11 things you need to know about the Mountain Collective pass

11 things you need to know about the Mountain Collective pass

Featured Image: Josh Povec/The Mountain Collective

With the winter season in South America, Australia and New Zealand in full-swing and summer drawing to a close in the Northern Hemisphere, it’s about time to dust off those skis, make sure those boots still fit and wash that neon one-piece your uncle gave you so it’s ready for opening day.

However, if you’re like a majority of skiers, you live in an urban environment, somewhere other than a mountain town, and have to travel to take turns wearing said onesie once the snowy season arrives. If you’re nodding you’re head, saying to yourself, “Yup, that sounds like me,” consider the Mountain Collective pass for this upcoming season.

Below, we’ve outlined 11 things you need to know about the Mountain Collective program and why it’s an ideal season pass solution for the travel-oriented resort skier.

11. By the numbers, the Mountain Collective pass provides access to: 56,283 skiable acres of terrain, 44 mountains, 481 lifts, 2,818 trails and 6,831 inches of annual snowfall.

Big numbers—even bigger skiing. PHOTO: Dan Evans

10. Join to receive two days of skiing at each of the North American resorts included in the Mountain Collective, featuring locations like Alta, Jackson Hole and Revelstoke.

Views, like this one at Alta, are within your reach this winter. PHOTO: Courtesy of Mountain Collective

9. You’ll also get two days at each of the Mountain Collective’s international partners: Chamonix, France; Valle Nevado, Chile; Hakuba Valley and Niseko United, Japan.

8. Reserve lodging through the Mountain Collective during your stay at any one of the participating resorts and receive up to 25-percent off the original booking price.

Discounted lodging comes standard for Mountain Collective pass holders. PHOTO: Ian Houghton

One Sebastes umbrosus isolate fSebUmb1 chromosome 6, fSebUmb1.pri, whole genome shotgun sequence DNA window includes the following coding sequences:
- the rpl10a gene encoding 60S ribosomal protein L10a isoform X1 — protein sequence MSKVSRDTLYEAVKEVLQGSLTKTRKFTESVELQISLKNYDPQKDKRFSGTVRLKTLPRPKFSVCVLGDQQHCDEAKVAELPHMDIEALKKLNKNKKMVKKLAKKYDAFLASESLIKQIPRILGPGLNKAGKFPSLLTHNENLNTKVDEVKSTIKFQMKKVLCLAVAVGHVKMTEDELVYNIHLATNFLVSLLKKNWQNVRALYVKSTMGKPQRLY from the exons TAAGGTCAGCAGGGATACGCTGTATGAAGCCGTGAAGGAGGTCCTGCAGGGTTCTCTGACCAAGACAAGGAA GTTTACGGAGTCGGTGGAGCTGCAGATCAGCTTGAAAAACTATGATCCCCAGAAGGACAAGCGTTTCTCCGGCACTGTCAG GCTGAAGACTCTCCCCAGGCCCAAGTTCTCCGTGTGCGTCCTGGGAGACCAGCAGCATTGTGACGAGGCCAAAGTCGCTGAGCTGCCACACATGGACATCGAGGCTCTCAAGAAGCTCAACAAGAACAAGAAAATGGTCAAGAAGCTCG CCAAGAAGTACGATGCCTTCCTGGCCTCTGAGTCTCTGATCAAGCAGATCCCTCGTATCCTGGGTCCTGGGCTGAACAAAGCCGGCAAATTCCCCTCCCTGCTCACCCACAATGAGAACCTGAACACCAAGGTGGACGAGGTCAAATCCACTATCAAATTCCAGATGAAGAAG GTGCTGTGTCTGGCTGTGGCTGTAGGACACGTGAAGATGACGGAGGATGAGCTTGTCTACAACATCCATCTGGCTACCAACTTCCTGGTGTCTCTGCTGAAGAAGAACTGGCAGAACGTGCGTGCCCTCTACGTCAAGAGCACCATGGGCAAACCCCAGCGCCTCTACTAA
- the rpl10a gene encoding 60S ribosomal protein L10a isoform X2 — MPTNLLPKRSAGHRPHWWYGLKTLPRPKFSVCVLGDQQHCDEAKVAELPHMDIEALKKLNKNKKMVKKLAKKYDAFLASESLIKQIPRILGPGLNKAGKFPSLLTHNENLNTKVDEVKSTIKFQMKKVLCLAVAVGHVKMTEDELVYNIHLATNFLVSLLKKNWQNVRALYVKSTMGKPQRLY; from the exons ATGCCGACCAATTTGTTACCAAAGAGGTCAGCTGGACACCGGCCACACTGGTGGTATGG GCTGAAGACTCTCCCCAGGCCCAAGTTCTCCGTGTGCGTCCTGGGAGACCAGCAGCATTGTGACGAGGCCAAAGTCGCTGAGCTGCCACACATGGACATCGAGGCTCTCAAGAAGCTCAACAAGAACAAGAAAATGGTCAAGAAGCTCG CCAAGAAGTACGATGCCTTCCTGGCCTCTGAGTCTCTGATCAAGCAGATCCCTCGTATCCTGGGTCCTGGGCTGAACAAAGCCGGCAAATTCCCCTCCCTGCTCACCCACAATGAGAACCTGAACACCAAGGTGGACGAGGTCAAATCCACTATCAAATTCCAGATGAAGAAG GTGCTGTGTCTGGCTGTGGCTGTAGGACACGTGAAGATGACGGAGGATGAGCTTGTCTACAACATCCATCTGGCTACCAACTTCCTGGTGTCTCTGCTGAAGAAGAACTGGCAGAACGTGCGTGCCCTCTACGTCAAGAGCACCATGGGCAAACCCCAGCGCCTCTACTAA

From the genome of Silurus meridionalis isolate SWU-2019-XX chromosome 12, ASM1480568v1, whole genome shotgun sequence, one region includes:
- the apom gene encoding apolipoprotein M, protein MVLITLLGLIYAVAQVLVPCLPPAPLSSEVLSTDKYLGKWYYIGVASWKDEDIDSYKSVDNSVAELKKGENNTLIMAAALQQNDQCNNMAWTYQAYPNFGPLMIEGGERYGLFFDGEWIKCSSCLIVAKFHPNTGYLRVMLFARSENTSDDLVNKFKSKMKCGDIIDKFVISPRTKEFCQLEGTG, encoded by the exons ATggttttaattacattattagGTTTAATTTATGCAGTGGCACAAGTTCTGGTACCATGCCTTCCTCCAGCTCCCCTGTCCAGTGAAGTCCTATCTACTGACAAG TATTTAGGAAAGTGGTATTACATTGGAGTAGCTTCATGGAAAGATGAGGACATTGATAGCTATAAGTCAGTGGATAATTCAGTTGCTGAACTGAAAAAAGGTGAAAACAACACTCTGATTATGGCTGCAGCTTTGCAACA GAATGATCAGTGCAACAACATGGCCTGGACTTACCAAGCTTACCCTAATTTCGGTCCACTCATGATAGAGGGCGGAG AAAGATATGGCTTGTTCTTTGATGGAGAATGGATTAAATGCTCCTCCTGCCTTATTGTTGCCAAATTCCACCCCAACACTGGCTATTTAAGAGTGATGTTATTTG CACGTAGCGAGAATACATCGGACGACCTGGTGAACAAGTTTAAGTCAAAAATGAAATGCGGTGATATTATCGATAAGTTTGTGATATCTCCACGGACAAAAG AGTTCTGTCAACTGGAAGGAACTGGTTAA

7. Explore all new locations during the 2017-2018 winter season, including Snowbasin Resort, Utah, Sugarbush, VT, Niseko United, Japan.

The skiing at Snowbasin Resort is… just alright. PHOTO: Cam McLeod

6. Add additional days of skiing to your trip for half off a single-day lift ticket.

If it’s snowing this hard, you’re not gonna want to leave. PHOTO: Courtesy of Mountain Collective

5. Use your Mountain Collective pass at any resort, any time throughout the winter.

Ski on Christmas in Jackson Hole. No blackout dates apply. PHOTO: Courtesy of Mountain Collective

4. On average, the Mountain Collective pass will pay for itself after only four days of skiing, leaving you with 28 more days to shred “for free.”

You’ll be jumping for joy once you realize how much skiing you’ll accomplish this winter. PHOTO: Matt Power

3. Each Mountain Collective pass holder gets a complimentary 1-year Protect Our Winters membership, empowering climate activism and gaining you karma points for the future of skiing.

Yes, what he said. ???????? Hit the link in our bio to learn more and/or submit your comment TODAY. #Repost @jimmy_chin ・・・ I’ve experienced many of my most inspiring, moving and humbling moments in the epic landscapes of our national parks and national monuments. Besides their intrinsic value, these are the places we play in, share experiences that shape us, find adventure, find peace. Under the new administration, twenty-seven national monuments are under review with the potential for these one-of-kind places to be left unprotected or inaccessible to the American public. If you care to protect these wild places for future generations, for your kids, please take two minutes and hit the link in my bio. It would be great if you considered making your voice heard on why these places are so important to you. Today is the last day of the commenting period so don’t put it off! Thanks for considering… #keeppubliclandspublic ????@andy_bardon

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2. Double down on your ski days by hitting multiple mountains in one trip. New this season, enjoy two days each at Alta and Snowbird; and, Banff Sunshine and Lake Louise.

Twice the ski days—twice the fun. PHOTO: Dan Evans

1. Mountain Collective passes are only $469, while supplies last. Kid’s passes are just $99.

#ThisCouldBeYou. PHOTO: Ian Houghton

For more information about Mountain Collective, click right here.


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